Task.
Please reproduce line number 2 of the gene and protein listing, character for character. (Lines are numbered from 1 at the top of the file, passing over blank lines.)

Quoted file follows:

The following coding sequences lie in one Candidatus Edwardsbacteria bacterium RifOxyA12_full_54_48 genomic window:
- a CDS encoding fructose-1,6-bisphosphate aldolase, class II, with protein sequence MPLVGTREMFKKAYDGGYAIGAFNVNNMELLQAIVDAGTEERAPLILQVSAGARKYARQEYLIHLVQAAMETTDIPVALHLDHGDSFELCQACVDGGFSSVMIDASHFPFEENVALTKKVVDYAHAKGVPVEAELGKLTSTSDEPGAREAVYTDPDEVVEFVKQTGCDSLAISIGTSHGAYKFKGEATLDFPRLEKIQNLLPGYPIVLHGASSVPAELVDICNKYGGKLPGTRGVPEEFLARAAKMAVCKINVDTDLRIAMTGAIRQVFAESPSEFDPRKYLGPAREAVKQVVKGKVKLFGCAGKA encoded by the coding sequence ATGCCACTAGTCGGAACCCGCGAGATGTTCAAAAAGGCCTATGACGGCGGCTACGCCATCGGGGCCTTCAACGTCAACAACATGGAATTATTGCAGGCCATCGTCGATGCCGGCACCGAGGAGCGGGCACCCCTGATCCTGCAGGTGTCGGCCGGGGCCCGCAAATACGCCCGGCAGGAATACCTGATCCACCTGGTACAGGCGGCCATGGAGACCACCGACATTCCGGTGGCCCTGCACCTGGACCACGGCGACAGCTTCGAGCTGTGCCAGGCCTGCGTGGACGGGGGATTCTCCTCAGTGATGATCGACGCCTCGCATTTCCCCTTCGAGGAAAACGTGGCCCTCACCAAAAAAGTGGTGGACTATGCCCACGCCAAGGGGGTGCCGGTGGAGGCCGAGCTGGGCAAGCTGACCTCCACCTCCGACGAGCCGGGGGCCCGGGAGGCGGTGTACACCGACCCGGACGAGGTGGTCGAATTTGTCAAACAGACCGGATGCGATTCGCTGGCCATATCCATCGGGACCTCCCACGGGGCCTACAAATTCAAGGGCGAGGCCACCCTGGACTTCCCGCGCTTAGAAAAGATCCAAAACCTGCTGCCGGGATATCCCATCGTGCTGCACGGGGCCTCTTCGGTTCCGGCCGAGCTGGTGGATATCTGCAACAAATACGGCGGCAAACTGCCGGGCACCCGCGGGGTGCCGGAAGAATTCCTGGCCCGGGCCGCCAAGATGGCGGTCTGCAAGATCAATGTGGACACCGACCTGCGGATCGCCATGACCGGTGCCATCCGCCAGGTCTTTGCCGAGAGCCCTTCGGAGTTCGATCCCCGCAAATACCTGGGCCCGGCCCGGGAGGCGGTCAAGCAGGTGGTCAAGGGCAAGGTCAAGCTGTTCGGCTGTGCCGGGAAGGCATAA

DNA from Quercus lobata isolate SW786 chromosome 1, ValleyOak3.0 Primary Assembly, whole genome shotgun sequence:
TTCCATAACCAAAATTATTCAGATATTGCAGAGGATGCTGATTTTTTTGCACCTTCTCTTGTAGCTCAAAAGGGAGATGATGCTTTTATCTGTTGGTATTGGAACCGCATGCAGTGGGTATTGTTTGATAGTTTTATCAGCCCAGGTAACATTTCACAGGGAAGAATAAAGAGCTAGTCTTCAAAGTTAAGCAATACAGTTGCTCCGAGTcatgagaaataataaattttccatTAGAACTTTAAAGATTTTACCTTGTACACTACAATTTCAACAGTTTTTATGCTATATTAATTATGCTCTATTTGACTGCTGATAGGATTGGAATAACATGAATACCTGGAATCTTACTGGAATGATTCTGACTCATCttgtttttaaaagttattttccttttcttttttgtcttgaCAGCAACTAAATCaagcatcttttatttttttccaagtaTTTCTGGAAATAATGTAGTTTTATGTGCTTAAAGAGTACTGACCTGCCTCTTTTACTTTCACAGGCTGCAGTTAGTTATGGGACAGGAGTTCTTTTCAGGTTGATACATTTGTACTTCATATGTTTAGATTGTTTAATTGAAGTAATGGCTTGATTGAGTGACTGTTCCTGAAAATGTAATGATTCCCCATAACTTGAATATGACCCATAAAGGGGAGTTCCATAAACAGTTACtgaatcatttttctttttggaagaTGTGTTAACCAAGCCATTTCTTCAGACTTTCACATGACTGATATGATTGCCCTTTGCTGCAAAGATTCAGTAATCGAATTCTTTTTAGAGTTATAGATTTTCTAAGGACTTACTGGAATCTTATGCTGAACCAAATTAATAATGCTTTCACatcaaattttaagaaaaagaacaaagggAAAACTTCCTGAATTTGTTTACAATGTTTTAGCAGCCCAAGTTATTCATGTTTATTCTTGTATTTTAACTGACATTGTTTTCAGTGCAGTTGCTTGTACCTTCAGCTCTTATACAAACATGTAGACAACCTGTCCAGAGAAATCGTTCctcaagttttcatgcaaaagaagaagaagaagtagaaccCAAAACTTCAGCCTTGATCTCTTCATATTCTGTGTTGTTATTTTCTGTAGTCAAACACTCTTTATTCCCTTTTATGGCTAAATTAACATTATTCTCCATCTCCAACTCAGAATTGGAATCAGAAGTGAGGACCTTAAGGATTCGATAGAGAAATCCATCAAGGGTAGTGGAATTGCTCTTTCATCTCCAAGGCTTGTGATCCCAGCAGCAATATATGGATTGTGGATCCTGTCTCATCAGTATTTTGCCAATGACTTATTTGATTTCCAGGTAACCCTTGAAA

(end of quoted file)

- a CDS encoding fructose-1,6-bisphosphate aldolase, class II, with protein sequence MPLVGTREMFKKAYDGGYAIGAFNVNNMELLQAIVDAGTEERAPLILQVSAGARKYARQEYLIHLVQAAMETTDIPVALHLDHGDSFELCQACVDGGFSSVMIDASHFPFEENVALTKKVVDYAHAKGVPVEAELGKLTSTSDEPGAREAVYTDPDEVVEFVKQTGCDSLAISIGTSHGAYKFKGEATLDFPRLEKIQNLLPGYPIVLHGASSVPAELVDICNKYGGKLPGTRGVPEEFLARAAKMAVCKINVDTDLRIAMTGAIRQVFAESPSEFDPRKYLGPAREAVKQVVKGKVKLFGCAGKA encoded by the coding sequence ATGCCACTAGTCGGAACCCGCGAGATGTTCAAAAAGGCCTATGACGGCGGCTACGCCATCGGGGCCTTCAACGTCAACAACATGGAATTATTGCAGGCCATCGTCGATGCCGGCACCGAGGAGCGGGCACCCCTGATCCTGCAGGTGTCGGCCGGGGCCCGCAAATACGCCCGGCAGGAATACCTGATCCACCTGGTACAGGCGGCCATGGAGACCACCGACATTCCGGTGGCCCTGCACCTGGACCACGGCGACAGCTTCGAGCTGTGCCAGGCCTGCGTGGACGGGGGATTCTCCTCAGTGATGATCGACGCCTCGCATTTCCCCTTCGAGGAAAACGTGGCCCTCACCAAAAAAGTGGTGGACTATGCCCACGCCAAGGGGGTGCCGGTGGAGGCCGAGCTGGGCAAGCTGACCTCCACCTCCGACGAGCCGGGGGCCCGGGAGGCGGTGTACACCGACCCGGACGAGGTGGTCGAATTTGTCAAACAGACCGGATGCGATTCGCTGGCCATATCCATCGGGACCTCCCACGGGGCCTACAAATTCAAGGGCGAGGCCACCCTGGACTTCCCGCGCTTAGAAAAGATCCAAAACCTGCTGCCGGGATATCCCATCGTGCTGCACGGGGCCTCTTCGGTTCCGGCCGAGCTGGTGGATATCTGCAACAAATACGGCGGCAAACTGCCGGGCACCCGCGGGGTGCCGGAAGAATTCCTGGCCCGGGCCGCCAAGATGGCGGTCTGCAAGATCAATGTGGACACCGACCTGCGGATCGCCATGACCGGTGCCATCCGCCAGGTCTTTGCCGAGAGCCCTTCGGAGTTCGATCCCCGCAAATACCTGGGCCCGGCCCGGGAGGCGGTCAAGCAGGTGGTCAAGGGCAAGGTCAAGCTGTTCGGCTGTGCCGGGAAGGCATAA